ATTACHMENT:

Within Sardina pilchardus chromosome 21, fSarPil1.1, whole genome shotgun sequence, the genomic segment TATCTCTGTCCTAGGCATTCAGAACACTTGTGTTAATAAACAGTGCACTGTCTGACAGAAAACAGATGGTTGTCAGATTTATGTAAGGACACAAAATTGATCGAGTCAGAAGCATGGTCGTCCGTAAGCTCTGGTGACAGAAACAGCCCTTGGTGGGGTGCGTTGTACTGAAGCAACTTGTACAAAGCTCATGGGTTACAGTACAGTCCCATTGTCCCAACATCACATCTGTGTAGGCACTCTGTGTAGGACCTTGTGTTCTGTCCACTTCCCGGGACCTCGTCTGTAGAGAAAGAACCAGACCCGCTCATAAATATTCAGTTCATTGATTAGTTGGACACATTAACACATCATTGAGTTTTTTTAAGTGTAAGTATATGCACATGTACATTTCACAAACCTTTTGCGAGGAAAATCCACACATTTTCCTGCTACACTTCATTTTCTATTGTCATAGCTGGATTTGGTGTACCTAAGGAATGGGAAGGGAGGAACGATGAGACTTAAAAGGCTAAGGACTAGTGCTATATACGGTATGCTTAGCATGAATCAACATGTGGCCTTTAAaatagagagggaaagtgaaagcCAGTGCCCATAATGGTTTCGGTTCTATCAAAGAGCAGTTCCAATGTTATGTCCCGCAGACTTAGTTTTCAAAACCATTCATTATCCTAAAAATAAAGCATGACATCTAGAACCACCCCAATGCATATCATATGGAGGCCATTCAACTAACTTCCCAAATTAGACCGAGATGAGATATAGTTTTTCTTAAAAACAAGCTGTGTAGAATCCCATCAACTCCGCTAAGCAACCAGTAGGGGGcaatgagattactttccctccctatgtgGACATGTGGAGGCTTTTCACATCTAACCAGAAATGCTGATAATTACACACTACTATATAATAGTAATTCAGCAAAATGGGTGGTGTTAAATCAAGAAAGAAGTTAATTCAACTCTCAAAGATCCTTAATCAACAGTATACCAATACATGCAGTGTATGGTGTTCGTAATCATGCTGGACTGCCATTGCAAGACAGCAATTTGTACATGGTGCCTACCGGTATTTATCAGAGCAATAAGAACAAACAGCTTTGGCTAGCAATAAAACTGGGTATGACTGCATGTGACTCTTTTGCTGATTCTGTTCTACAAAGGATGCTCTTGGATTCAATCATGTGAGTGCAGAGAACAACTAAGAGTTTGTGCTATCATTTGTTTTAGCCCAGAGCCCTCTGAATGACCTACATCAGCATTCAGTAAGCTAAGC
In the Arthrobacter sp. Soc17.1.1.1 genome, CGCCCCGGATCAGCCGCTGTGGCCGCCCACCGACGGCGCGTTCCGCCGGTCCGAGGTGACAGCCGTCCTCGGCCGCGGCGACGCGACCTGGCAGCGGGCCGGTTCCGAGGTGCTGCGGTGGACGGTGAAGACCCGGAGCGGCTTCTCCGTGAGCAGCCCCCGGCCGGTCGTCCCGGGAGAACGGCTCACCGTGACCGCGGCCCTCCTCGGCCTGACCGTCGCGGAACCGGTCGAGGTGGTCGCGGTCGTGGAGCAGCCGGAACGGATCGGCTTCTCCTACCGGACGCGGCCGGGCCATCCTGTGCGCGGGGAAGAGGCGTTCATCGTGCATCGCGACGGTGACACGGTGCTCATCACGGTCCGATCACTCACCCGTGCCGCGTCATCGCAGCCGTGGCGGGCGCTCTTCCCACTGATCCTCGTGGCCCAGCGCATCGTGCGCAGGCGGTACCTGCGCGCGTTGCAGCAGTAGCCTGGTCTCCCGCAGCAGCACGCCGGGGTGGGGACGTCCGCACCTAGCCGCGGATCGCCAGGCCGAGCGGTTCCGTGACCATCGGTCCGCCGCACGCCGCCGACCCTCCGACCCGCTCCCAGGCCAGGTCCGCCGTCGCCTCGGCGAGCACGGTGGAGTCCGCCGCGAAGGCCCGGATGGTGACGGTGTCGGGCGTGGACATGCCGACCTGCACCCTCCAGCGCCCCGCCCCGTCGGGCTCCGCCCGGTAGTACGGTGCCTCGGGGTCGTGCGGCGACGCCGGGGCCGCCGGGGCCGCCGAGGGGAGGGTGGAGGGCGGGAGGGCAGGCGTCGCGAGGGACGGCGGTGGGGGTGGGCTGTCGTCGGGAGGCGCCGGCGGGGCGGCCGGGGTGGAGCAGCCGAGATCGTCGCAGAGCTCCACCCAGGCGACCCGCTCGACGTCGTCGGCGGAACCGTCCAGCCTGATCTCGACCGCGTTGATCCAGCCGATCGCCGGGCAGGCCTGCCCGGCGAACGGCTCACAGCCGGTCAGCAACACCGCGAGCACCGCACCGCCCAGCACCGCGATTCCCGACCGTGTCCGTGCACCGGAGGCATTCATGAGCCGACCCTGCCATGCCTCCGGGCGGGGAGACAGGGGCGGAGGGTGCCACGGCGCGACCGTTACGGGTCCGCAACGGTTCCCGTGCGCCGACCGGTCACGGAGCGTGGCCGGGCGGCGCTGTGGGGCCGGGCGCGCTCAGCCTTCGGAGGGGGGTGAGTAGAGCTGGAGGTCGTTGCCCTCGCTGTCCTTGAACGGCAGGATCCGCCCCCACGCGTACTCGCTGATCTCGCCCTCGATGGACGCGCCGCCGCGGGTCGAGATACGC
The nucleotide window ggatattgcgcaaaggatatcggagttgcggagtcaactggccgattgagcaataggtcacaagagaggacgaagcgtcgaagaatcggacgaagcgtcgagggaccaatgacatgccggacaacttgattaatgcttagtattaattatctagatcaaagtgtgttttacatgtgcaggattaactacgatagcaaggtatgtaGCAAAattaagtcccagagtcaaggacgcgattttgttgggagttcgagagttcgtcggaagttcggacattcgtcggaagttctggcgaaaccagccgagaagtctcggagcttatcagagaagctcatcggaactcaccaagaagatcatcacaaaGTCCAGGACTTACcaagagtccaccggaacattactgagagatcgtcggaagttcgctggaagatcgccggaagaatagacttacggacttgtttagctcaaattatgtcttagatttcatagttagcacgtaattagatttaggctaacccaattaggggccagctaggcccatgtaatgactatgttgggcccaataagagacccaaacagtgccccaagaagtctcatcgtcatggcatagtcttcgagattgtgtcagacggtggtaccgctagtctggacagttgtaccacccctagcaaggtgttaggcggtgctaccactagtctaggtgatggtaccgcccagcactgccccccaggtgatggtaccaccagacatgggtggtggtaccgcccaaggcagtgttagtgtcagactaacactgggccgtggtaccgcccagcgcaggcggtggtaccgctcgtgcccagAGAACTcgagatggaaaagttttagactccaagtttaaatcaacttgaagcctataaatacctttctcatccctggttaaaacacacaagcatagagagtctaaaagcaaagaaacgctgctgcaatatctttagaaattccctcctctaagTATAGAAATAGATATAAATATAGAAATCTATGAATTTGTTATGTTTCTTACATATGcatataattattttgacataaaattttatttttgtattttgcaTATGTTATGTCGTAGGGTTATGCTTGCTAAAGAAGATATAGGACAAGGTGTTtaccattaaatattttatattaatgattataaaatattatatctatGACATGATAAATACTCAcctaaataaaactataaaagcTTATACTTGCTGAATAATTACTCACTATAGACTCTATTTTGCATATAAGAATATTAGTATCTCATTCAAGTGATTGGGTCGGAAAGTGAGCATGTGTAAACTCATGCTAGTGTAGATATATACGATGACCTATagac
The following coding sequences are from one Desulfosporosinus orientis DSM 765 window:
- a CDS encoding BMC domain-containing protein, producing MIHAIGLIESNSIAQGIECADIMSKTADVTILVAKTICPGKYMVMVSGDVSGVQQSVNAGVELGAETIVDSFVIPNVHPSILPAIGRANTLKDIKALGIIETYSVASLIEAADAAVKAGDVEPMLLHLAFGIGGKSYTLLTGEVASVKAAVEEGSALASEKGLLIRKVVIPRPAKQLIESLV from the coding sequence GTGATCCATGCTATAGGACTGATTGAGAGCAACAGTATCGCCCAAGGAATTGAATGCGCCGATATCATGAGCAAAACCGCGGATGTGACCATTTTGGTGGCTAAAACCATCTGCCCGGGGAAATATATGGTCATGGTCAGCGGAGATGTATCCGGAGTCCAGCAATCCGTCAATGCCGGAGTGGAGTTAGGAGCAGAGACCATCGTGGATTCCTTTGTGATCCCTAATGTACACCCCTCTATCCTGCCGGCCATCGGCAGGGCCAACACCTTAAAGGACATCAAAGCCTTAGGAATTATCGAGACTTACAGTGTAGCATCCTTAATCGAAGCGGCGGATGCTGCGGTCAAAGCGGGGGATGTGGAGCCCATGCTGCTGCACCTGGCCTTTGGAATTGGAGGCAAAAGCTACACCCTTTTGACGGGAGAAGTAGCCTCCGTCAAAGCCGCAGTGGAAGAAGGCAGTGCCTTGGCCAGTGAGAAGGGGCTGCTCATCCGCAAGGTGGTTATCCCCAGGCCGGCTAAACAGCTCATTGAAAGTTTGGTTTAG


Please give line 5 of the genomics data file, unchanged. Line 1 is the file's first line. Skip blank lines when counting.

- a CDS encoding BMC domain-containing protein, producing MIHAIGLIESNSIAQGIECADIMSKTADVTILVAKTICPGKYMVMVSGDVSGVQQSVNAGVELGAETIVDSFVIPNVHPSILPAIGRANTLKDIKALGIIETYSVASLIEAADAAVKAGDVEPMLLHLAFGIGGKSYTLLTGEVASVKAAVEEGSALASEKGLLIRKVVIPRPAKQLIESLV from the coding sequence GTGATCCATGCTATAGGACTGATTGAGAGCAACAGTATCGCCCAAGGAATTGAATGCGCCGATATCATGAGCAAAACCGCGGATGTGACCATTTTGGTGGCTAAAACCATCTGCCCGGGGAAATATATGGTCATGGTCAGCGGAGATGTATCCGGAGTCCAGCAATCCGTCAATGCCGGAGTGGAGTTAGGAGCAGAGACCATCGTGGATTCCTTTGTGATCCCTAATGTACACCCCTCTATCCTGCCGGCCATCGGCAGGGCCAACACCTTAAAGGACATCAAAGCCTTAGGAATTATCGAGACTTACAGTGTAGCATCCTTAATCGAAGCGGCGGATGCTGCGGTCAAAGCGGGGGATGTGGAGCCCATGCTGCTGCACCTGGCCTTTGGAATTGGAGGCAAAAGCTACACCCTTTTGACGGGAGAAGTAGCCTCCGTCAAAGCCGCAGTGGAAGAAGGCAGTGCCTTGGCCAGTGAGAAGGGGCTGCTCATCCGCAAGGTGGTTATCCCCAGGCCGGCTAAACAGCTCATTGAAAGTTTGGTTTAG